IWK: Overall, the declining ARPU is linked with the buying power. When consumers are under economic pressure, it is only natural that they will optimise. Alternatively, from a user’s standpoint, this is good because there is a lot of competition among operators. Pakistan is one of the cheapest markets in the world when it comes to voice or data tariffs. The user is getting a lot of value, and this sector is a great example of a well-performing sector that is deregulated and competitive. But the cost of doing business is also going up.

From our perspective, we would like to give value to our customers through digital, financial and entertainment services so that they can spend more through our networks. And for that, we are doing a lot of innovation.

BRR: It has been observed that ARPU can ameliorate if an operator has bigger scale, e.g. through an acquisition. If another opportunity presents itself for further consolidation in the sector, will Telenor be interested?

IWK: There is no doubt that the Pakistani market is not a four-player market. And consolidation has happened in a lot of markets overseas. And in many of those markets, there are no more than three players. So, we also think that three-player is the right size for Pakistani market. It’s too early to comment regarding our interest, but if an opportunity arises, we will assess it.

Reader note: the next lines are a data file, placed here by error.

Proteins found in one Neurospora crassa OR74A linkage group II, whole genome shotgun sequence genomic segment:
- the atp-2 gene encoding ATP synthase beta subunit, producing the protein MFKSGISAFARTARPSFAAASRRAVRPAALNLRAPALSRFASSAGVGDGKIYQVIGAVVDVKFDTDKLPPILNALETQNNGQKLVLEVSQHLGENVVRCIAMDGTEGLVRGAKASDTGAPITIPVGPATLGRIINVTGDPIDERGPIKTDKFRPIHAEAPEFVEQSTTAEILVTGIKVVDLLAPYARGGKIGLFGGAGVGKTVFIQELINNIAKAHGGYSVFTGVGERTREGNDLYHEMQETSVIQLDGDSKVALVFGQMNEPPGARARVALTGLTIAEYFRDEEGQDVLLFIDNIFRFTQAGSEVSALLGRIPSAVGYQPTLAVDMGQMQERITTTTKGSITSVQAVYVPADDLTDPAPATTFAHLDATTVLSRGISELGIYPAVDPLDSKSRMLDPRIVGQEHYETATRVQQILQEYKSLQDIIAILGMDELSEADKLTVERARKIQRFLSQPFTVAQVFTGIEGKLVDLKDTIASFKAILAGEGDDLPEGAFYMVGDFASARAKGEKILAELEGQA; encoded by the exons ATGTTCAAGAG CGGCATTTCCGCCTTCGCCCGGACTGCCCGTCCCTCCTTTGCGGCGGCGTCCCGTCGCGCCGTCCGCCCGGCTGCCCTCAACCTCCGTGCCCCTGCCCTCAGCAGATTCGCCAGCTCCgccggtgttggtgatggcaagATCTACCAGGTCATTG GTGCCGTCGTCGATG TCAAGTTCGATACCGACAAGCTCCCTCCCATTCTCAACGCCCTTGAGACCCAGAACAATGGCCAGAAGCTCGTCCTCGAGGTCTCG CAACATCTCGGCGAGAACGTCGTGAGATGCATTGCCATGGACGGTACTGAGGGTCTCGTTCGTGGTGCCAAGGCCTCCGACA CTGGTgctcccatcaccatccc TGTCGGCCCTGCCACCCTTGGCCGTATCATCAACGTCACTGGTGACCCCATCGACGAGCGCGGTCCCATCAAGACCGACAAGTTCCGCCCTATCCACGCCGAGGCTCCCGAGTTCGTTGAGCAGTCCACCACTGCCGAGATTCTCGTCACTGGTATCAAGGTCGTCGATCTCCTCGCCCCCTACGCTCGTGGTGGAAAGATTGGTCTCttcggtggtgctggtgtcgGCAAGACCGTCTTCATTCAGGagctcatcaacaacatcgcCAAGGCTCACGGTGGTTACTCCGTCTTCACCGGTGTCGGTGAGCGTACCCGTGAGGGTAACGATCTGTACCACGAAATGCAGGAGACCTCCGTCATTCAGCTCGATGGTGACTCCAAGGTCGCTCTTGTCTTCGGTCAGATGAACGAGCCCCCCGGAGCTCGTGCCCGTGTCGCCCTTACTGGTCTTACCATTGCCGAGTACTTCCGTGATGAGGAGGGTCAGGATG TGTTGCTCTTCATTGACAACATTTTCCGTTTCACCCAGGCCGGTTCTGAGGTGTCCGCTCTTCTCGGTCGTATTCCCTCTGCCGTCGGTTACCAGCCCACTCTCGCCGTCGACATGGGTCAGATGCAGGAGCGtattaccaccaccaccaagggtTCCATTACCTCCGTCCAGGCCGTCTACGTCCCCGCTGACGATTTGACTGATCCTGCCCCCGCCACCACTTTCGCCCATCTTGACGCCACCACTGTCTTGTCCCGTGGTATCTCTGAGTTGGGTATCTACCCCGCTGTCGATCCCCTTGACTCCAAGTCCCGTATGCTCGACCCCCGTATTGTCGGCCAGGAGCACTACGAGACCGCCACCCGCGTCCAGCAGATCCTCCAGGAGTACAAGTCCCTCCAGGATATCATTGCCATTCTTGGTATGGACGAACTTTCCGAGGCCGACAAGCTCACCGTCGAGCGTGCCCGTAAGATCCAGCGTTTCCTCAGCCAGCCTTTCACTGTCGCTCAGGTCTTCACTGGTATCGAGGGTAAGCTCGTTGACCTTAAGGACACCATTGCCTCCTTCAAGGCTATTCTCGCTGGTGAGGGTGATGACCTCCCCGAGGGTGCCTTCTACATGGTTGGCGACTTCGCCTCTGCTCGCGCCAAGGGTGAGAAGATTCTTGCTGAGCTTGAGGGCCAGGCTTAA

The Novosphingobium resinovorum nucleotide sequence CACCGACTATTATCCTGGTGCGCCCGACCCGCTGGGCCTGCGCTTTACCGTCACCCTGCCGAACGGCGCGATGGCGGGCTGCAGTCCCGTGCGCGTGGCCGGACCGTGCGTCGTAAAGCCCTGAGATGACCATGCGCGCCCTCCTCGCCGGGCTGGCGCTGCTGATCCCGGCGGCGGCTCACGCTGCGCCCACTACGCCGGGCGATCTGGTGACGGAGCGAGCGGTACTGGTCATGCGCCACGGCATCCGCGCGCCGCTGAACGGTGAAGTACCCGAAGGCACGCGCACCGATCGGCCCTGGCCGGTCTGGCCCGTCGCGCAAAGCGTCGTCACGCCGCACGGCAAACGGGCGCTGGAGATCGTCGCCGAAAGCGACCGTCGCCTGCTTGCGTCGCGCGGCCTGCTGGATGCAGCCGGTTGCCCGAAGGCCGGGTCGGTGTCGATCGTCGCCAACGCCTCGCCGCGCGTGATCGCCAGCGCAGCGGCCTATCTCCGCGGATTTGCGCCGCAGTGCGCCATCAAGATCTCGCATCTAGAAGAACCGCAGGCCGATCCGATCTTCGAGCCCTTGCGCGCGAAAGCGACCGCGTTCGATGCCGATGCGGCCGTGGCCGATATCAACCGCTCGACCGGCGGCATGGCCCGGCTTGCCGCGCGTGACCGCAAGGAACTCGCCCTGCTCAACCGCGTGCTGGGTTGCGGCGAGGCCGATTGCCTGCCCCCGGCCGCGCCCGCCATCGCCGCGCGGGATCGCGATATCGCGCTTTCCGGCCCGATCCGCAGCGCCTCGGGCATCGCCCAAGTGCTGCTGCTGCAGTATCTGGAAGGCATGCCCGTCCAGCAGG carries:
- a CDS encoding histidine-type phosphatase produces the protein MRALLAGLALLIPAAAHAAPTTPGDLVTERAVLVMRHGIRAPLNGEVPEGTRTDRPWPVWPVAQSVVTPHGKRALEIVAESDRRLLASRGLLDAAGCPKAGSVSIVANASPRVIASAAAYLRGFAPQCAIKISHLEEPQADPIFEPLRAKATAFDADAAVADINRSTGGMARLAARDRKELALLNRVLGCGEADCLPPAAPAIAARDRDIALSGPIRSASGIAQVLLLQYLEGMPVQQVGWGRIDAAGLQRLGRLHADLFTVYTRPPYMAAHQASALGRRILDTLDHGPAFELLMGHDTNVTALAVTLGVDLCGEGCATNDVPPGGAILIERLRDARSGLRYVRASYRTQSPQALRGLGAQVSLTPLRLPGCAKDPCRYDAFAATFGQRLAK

BRR: In the end, what are some of the key policy suggestions from your end to improve ease of doing business in these times?

IWK: We don’t seek anything more than a level-playing field and a predictable and enabling environment. We have a huge opportunity to create value for the country by using the ICT space. The policymakers need to think strategically and reconsider what is more important. ICT as a sector is poised to play a bigger role, especially when it comes to export revenues, employment generation, public sector governance, efficiency improvements, etc. Now the key is how do we facilitate this sector, how do we remove irritants like heavy taxes on mobile broadband users, how do we ensure that spectrum is released at a reasonable price, and how do we balance between short-term gains and long-term benefits for the economy.

© Copyright Business Recorder, 2020